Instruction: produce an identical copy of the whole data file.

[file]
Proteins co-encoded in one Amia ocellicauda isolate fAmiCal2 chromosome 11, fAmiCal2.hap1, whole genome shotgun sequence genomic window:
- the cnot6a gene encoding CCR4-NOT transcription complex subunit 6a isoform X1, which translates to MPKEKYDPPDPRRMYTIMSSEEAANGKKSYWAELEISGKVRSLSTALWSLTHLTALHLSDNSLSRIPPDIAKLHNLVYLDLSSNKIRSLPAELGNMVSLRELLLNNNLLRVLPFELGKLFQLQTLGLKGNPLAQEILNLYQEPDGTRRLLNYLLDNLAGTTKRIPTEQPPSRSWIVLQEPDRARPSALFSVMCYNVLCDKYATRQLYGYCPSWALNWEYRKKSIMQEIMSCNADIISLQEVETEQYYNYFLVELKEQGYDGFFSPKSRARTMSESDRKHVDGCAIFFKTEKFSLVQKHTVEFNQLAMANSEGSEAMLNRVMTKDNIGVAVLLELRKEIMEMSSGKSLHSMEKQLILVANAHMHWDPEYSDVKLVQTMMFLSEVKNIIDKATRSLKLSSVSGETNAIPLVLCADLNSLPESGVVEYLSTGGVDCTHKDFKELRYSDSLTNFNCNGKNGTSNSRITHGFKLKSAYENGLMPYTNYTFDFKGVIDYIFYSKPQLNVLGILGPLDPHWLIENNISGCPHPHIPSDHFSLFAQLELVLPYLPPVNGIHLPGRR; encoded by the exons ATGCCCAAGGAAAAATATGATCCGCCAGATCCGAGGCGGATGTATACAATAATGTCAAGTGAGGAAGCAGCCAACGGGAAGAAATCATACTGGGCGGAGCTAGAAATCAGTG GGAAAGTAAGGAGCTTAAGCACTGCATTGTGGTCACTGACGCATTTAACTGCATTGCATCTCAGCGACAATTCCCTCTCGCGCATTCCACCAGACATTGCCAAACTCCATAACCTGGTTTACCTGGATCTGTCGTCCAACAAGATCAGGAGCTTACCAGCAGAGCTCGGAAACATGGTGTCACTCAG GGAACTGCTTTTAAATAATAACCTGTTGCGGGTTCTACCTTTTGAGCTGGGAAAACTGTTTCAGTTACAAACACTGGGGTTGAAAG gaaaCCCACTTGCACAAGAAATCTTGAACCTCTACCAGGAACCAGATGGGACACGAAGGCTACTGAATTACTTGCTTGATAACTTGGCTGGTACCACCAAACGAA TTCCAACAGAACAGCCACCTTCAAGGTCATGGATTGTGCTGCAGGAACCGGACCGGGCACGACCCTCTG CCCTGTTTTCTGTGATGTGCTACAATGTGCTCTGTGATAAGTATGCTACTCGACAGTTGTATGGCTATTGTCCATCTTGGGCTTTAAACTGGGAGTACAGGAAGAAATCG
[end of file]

Proteins co-encoded in one Amia ocellicauda isolate fAmiCal2 chromosome 11, fAmiCal2.hap1, whole genome shotgun sequence genomic window:
- the cnot6a gene encoding CCR4-NOT transcription complex subunit 6a isoform X1, which translates to MPKEKYDPPDPRRMYTIMSSEEAANGKKSYWAELEISGKVRSLSTALWSLTHLTALHLSDNSLSRIPPDIAKLHNLVYLDLSSNKIRSLPAELGNMVSLRELLLNNNLLRVLPFELGKLFQLQTLGLKGNPLAQEILNLYQEPDGTRRLLNYLLDNLAGTTKRIPTEQPPSRSWIVLQEPDRARPSALFSVMCYNVLCDKYATRQLYGYCPSWALNWEYRKKSIMQEIMSCNADIISLQEVETEQYYNYFLVELKEQGYDGFFSPKSRARTMSESDRKHVDGCAIFFKTEKFSLVQKHTVEFNQLAMANSEGSEAMLNRVMTKDNIGVAVLLELRKEIMEMSSGKSLHSMEKQLILVANAHMHWDPEYSDVKLVQTMMFLSEVKNIIDKATRSLKLSSVSGETNAIPLVLCADLNSLPESGVVEYLSTGGVDCTHKDFKELRYSDSLTNFNCNGKNGTSNSRITHGFKLKSAYENGLMPYTNYTFDFKGVIDYIFYSKPQLNVLGILGPLDPHWLIENNISGCPHPHIPSDHFSLFAQLELVLPYLPPVNGIHLPGRR; encoded by the exons ATGCCCAAGGAAAAATATGATCCGCCAGATCCGAGGCGGATGTATACAATAATGTCAAGTGAGGAAGCAGCCAACGGGAAGAAATCATACTGGGCGGAGCTAGAAATCAGTG GGAAAGTAAGGAGCTTAAGCACTGCATTGTGGTCACTGACGCATTTAACTGCATTGCATCTCAGCGACAATTCCCTCTCGCGCATTCCACCAGACATTGCCAAACTCCATAACCTGGTTTACCTGGATCTGTCGTCCAACAAGATCAGGAGCTTACCAGCAGAGCTCGGAAACATGGTGTCACTCAG GGAACTGCTTTTAAATAATAACCTGTTGCGGGTTCTACCTTTTGAGCTGGGAAAACTGTTTCAGTTACAAACACTGGGGTTGAAAG gaaaCCCACTTGCACAAGAAATCTTGAACCTCTACCAGGAACCAGATGGGACACGAAGGCTACTGAATTACTTGCTTGATAACTTGGCTGGTACCACCAAACGAA TTCCAACAGAACAGCCACCTTCAAGGTCATGGATTGTGCTGCAGGAACCGGACCGGGCACGACCCTCTG CCCTGTTTTCTGTGATGTGCTACAATGTGCTCTGTGATAAGTATGCTACTCGACAGTTGTATGGCTATTGTCCATCTTGGGCTTTAAACTGGGAGTACAGGAAGAAATCG